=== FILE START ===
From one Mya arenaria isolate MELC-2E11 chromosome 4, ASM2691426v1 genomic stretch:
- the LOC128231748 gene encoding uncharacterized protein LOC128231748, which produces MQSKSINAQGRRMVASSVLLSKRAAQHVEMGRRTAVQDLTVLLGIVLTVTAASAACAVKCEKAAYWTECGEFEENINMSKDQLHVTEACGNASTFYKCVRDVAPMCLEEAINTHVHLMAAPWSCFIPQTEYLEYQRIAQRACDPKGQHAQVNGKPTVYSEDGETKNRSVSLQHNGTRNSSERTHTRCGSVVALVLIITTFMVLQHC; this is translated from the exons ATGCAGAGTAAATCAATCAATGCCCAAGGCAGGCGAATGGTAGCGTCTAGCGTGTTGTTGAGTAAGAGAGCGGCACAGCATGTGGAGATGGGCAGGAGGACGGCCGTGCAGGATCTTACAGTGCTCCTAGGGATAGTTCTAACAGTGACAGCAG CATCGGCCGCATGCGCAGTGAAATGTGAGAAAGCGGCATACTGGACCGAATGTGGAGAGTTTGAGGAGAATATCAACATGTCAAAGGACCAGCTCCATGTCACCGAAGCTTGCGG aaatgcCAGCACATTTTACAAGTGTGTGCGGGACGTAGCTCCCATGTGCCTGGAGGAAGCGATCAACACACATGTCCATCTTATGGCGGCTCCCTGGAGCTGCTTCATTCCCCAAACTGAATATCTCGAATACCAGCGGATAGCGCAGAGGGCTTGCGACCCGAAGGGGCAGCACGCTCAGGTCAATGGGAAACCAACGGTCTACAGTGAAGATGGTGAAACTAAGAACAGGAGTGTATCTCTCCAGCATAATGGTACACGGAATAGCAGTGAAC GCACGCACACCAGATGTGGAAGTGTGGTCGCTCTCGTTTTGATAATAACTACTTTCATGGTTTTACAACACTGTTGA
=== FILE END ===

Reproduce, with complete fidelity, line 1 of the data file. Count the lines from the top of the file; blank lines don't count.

From one Mya arenaria isolate MELC-2E11 chromosome 4, ASM2691426v1 genomic stretch: